I Think Therefore I Am: Not The First Of Three Valid And True Axioms

The first bit of awareness is not that you are thinking. It is of something. Something in reality. You sense first, then you think. It takes a multitude of sensations before you can have thought, or the manipulation and integration of concepts. As such, the very first statement, if you will, or thought you can make or the base of all cognition, epistemology and therefore philosophy is not 'I think therefore I am', but 'there is something I am aware of'. This entails an existent with identity and a consciousness to be aware of it. Existence comes before consciousness. There is one reality and we perceive it. Our view is subjective, but the world itself is not.

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Comment by Frankie Dapper on February 19, 2011 at 11:40pm

Boys and girls,

I think the vituperative rebuttals have run their course.

Interesting aside on animal cognition and self awareness-saw on nat geo an elephant skillfully painting landscape and elephants. I am not talking Jackson Pollock I mean good painting.

Comment by MCT on February 16, 2011 at 11:33pm


Well I think I have made it abundantly clear that you know very little. And the Hippocratic Oath is no exception to your ignorance. First of all, you spelled Hippocrates wrong. And second, the Hippocratic Oath is precisely about how a doctor practices the art and science of medicine, in respect to other health-care workers, patients and their family, but most of all it is an ethical commitment to maintain integrity in the decision making process, while treating a patient. And primum non nocere, or 'first do no harm', is in fact, directly regarding what to remember when considering a therapeutic intervention in a patient's health. It is not suggesting that there is something wrong in pointing out that a nihilistic view of the world fosters low self-esteem.

Comment by John Camilli on February 16, 2011 at 11:28am
I don't think the oath was 'do no harm to patients' was it? I mean what would I know, not being a genius doctor or anything.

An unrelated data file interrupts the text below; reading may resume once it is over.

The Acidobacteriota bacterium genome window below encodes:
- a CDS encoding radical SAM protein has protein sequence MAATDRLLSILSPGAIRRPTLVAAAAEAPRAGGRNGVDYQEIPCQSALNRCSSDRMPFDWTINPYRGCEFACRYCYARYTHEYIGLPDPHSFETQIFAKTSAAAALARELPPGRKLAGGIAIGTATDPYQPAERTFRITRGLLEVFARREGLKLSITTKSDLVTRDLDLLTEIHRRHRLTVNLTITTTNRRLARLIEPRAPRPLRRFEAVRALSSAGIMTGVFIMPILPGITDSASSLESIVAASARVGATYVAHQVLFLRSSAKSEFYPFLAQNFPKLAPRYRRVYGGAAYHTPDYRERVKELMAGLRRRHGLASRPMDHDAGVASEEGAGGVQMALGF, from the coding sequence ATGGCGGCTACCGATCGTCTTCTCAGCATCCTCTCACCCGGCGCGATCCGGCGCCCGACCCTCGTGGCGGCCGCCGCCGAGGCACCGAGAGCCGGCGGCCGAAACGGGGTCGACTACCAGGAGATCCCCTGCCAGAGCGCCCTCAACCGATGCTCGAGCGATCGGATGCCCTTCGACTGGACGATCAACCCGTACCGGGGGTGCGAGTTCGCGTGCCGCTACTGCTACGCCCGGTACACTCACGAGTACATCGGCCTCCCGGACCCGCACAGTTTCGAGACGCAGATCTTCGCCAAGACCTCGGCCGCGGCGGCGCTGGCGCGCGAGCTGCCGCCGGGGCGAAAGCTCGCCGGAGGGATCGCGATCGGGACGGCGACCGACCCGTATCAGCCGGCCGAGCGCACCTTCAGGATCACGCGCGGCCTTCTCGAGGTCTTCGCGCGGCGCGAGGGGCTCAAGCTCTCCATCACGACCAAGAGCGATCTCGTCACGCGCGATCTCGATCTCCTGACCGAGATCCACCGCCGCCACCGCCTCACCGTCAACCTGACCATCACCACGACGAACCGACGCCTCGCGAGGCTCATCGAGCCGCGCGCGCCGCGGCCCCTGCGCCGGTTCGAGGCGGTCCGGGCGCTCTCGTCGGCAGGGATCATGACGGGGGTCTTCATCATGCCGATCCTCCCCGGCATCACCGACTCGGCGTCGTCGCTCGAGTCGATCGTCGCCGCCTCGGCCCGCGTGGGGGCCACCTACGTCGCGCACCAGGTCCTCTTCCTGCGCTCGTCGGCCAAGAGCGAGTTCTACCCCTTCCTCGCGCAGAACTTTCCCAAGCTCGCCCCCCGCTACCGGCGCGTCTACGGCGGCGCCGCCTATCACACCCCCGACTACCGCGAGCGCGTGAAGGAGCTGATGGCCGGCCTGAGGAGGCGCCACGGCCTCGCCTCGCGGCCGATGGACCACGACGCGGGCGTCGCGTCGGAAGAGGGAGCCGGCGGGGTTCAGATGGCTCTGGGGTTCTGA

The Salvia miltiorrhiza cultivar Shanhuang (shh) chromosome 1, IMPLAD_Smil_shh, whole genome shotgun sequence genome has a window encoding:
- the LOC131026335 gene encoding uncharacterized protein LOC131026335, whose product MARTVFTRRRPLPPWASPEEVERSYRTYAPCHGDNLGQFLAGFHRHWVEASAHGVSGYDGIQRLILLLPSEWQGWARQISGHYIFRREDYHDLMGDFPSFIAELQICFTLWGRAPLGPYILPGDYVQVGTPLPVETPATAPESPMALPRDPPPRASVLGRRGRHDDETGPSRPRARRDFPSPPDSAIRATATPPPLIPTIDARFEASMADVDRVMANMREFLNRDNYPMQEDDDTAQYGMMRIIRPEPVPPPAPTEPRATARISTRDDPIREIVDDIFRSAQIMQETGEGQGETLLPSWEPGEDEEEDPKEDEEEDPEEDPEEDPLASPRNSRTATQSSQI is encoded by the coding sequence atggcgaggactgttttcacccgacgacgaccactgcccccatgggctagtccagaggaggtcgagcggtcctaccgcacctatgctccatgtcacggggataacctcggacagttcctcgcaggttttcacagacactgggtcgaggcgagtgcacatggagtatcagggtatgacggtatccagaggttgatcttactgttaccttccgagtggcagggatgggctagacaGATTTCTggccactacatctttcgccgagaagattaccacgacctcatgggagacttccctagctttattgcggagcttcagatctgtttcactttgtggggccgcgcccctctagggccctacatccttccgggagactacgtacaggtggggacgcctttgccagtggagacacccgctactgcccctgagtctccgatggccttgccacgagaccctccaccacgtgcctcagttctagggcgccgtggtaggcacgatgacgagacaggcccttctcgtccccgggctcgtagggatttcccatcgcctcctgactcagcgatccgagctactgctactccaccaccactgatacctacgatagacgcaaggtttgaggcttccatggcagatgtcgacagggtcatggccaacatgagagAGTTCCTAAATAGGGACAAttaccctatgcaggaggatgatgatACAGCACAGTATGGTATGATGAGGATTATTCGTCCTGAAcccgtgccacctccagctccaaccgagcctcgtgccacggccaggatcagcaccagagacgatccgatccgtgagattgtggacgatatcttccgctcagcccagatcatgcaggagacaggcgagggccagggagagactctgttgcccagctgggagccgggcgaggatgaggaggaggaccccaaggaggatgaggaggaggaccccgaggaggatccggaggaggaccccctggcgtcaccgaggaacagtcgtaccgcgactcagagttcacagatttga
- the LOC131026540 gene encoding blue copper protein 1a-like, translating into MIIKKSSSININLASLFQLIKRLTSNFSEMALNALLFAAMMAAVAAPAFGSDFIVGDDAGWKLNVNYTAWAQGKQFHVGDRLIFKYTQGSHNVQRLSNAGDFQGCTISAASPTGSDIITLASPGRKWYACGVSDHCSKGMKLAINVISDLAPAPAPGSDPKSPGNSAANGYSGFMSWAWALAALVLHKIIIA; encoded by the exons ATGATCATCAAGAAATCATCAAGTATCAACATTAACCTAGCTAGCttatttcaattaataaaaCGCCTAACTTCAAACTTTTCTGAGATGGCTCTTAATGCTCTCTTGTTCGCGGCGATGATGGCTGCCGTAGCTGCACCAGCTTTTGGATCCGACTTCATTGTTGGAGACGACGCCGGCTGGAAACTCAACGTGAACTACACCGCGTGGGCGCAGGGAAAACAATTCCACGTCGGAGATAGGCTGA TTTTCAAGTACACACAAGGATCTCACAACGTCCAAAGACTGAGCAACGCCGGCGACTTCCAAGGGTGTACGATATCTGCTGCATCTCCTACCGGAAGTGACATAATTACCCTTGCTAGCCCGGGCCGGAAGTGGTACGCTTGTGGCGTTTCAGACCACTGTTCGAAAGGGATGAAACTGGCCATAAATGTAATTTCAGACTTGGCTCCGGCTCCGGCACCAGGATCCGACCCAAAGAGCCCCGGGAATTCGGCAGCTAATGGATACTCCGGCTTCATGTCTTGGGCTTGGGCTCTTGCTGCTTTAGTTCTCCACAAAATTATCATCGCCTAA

Comment by MCT on February 15, 2011 at 11:35pm

Oh! Look whose claiming ad hominem! It's related, especially considering your recent post.

You are not my patient, so what do you think me being a doctor really has to do with it?
Comment by John Camilli on February 15, 2011 at 10:44pm
What a wonderful doctor, to rib someone about their self-esteem! To hell with ol' Hypocrates, eh? Lol. I'm not sure where that came from, since it had nothing to do with our discussion, but I'll let you wrestle with your own demons there. Good talkin to you
Comment by MCT on February 15, 2011 at 10:24pm


You are welcome. Feel free to grab any word I write on AN and arbitrarily suggest that it doesn't mean anything or cannot be defined because other people don't get it. Anytime you need to be set straight, just let me know and I will reluctantly oblige. That is if you wish to have clear thoughts about reality and not phantasmagorical nonsense at the foundation of your ethics. Your lack of focus is a clear cause of low self-esteem. Good luck with your nihilism.

Comment by John Camilli on February 15, 2011 at 4:25pm

And did you really just say "You are off subject and entirley arbitrary, ad infinitum?" As if that wasn't an attempt to sound more intelligent than you are, while invoking the childish mantra 'I'm smarter than you are. Y'huh, infinity more times than you can say n'huh!'


Wow, Michael, just wow. ROFL

Comment by John Camilli on February 15, 2011 at 4:22pm